I’m Disgusted With My Father — Do I Need to Protect Myself?

Photo by diloz - http://flic.kr/p/8SkfxE - For illustration only

Reader’s Question

I’m a 17-year-old girl, living in Turkey. I have noticed something for the past six months — my father keeps walking with just his underwear on in front of me, and while having a morning erection. I told him millions of times not to but he doesn’t listen. We have a strong history of violation.

Now I’m disgusted with him.

Is he doing that on purpose? Please help!

Psychologist’s Reply

I hear that there is a history of violation in your family. I read that to mean a history of abuse, sexual or otherwise. Likely, you have no options but to continue to reside with your father. Therefore, our efforts might be best placed to talk about how to protect yourself from future violations.

You feel disgusted, and that is exactly the feeling you need to create in a would-be perpetrator to keep yourself safe from attack. While there are many self-defense techniques and nonlethal weapons you can use (and should be familiar with), the most effective deterrent to assault is disgust. If you can make the perpetrator feel disgust towards you in the moment of attack, then it is not likely that he will follow through with the attack. How do you do that? The answer is graphic, but the situation demands a direct but artless answer: throw up on yourself and/or him. If you are able to make yourself vomit on yourself, then you are no longer a desirable target. Perpetrators will leave you alone. I agree, this is a primitive way to communicate with others. However, there is no civility in your current situation and I encourage you to take extreme action to protect yourself.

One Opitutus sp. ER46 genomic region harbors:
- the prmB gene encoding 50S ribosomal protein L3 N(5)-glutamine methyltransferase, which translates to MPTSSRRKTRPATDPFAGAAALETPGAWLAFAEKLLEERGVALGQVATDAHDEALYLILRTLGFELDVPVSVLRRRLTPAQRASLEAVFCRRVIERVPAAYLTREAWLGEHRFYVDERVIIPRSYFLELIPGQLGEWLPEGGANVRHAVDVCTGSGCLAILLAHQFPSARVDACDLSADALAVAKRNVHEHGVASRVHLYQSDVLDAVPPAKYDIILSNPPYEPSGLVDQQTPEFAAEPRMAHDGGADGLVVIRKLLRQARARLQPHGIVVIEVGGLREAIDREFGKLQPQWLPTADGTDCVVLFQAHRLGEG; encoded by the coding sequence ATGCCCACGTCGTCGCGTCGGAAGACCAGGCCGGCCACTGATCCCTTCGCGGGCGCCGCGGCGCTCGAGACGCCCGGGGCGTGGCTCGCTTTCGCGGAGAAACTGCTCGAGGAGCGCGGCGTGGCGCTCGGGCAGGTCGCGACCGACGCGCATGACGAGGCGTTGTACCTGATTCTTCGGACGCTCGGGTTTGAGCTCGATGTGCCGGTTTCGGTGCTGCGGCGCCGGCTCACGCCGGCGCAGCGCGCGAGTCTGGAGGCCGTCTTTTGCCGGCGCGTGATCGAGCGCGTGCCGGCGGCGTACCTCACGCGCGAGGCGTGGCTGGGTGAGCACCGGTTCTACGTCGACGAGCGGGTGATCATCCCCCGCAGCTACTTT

I also wonder if there are any authorities in your community that could help you. If there are, then don’t keep this a secret. The agencies that protect women from domestic violence are getting stronger every day, even in Turkey. I encourage you to seek them out and see if they have other, better alternatives for you.

Bottom line, don’t let yourself be abused. What your father is doing is not okay. Do whatever it takes to keep yourself safe.

Please read our Important Disclaimer.

All clinical material on this site is peer reviewed by one or more clinical psychologists or other qualified mental health professionals. Originally published by on and last reviewed or updated by Pat Orner Oliver on .

Ask the Psychologist provides direct access to qualified clinical psychologists ready to answer your questions. It is overseen by the same international advisory board of distinguished academic faculty and mental health professionals — with decades of clinical and research experience in the US, UK and Europe — that delivers CounsellingResource.com, providing peer-reviewed mental health information you can trust. Our material is not intended as a substitute for direct consultation with a qualified mental health professional. CounsellingResource.com is accredited by the Health on the Net Foundation.

Copyright © 2023.